Update: Rite Aid - Positive Direction Continues

Aug. 2.14 | About: Rite Aid (RAD)

Summary

July same store sales increased 4.6% y/y driven by pharmacy sales increasing 6%.

This prodigious growth cements my opinion of Rite Aid turning around its business.

In my previous article, I discussed the tailwinds that will allow Rite Aid to grow and become more profitable, especially due to pharmacy sales rising.

Rite Aid (NYSE:RAD) recently released its July sales figures. The same store sales growth reported was compelling, with a 4.6% y/y increase. Exceptional growth was derived from pharmacy sales with a 6% expansion, even when including a 2.03% negative impact from new generic introductions. Moreover, front-end same store sales were also positive, increasing 1.5% y/y. During the first quarter, same store sales increased 3.1% y/y and grew 3.9% y/y during June. With these accelerating growth figures reported, Rite Aid's novel initiatives are clearly working.

The positive implications of the Affordable Care Act are apparent. Providing Americans with insurance that was previously unaffordable will allow for tremendous growth in pharmacy store sales. Furthermore, RAD is positioning itself to grow its market share within this expanding industry. Its Health Alliance Initiative, Wellness 65+ program, store remodels, and integration of RediClinics will allow RAD to take market share from industry giants, Wallgreen (WAG) and CVS (NYSE:CVS).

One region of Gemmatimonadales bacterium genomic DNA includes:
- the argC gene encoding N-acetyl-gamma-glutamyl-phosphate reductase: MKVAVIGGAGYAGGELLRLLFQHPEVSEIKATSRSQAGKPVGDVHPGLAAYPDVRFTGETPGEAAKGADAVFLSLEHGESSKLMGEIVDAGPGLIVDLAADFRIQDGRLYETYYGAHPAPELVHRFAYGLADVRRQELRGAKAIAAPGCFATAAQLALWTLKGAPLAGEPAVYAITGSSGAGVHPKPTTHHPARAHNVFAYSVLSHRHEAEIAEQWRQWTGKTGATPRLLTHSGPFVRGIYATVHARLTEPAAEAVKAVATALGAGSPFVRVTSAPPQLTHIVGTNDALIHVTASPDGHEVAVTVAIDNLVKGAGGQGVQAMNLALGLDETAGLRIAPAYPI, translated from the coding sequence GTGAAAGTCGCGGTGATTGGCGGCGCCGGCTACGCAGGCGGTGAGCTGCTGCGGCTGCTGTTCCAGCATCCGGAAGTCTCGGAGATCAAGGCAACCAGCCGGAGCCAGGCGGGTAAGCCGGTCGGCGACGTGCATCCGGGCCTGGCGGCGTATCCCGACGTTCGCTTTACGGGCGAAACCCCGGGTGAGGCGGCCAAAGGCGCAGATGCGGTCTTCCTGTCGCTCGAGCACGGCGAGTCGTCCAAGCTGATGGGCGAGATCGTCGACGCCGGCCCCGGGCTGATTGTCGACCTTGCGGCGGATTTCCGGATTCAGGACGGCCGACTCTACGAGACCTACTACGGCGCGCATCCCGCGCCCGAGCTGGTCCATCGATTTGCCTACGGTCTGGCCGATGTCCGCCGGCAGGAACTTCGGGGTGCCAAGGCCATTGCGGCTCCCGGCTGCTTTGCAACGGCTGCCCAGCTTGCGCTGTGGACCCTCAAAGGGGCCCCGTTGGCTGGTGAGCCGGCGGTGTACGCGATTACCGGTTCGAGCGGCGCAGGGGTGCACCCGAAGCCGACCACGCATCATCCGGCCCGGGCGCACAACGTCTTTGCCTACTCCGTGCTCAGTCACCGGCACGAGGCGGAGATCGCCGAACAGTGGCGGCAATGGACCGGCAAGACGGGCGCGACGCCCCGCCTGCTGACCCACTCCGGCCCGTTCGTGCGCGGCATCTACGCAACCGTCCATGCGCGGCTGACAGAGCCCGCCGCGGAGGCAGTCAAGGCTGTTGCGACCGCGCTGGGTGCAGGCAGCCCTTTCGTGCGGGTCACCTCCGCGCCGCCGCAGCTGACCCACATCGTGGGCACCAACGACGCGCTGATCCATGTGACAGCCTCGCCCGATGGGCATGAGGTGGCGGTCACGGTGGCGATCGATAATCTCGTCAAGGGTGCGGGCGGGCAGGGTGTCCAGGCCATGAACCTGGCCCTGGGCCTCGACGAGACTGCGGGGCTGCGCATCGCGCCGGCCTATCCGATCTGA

In my previous article, "Rite Aid - Take Advantage of A Myopic Market," I opined that RAD was positioned to benefit from healthcare legislative changes and rollouts of new initiatives. The top-line growth is evident, and the bottom line will improve shortly as well. The Mckesson Agreement will provide RAD with improving margins and a more favorable working capital arrangement, so more of this increased revenue will flow into profit in the coming quarters. RAD is a prudent long-term investment at this undervalued level.

Disclosure: The author is long RAD. The author wrote this article themselves, and it expresses their own opinions. The author is not receiving compensation for it (other than from Seeking Alpha). The author has no business relationship with any company whose stock is mentioned in this article.